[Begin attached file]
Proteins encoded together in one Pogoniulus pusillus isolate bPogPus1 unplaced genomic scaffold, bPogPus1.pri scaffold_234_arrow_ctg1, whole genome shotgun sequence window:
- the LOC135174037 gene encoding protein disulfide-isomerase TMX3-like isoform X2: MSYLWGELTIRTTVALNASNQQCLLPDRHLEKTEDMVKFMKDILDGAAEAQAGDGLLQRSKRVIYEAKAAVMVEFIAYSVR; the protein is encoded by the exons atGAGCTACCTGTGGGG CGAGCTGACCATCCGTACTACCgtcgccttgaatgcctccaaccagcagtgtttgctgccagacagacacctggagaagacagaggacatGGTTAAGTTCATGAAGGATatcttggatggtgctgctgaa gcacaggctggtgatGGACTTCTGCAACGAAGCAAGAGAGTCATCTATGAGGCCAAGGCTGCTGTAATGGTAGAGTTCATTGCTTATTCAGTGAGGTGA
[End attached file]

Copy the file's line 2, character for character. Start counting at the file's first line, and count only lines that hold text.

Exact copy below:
- the LOC135174037 gene encoding protein disulfide-isomerase TMX3-like isoform X2: MSYLWGELTIRTTVALNASNQQCLLPDRHLEKTEDMVKFMKDILDGAAEAQAGDGLLQRSKRVIYEAKAAVMVEFIAYSVR; the protein is encoded by the exons atGAGCTACCTGTGGGG CGAGCTGACCATCCGTACTACCgtcgccttgaatgcctccaaccagcagtgtttgctgccagacagacacctggagaagacagaggacatGGTTAAGTTCATGAAGGATatcttggatggtgctgctgaa gcacaggctggtgatGGACTTCTGCAACGAAGCAAGAGAGTCATCTATGAGGCCAAGGCTGCTGTAATGGTAGAGTTCATTGCTTATTCAGTGAGGTGA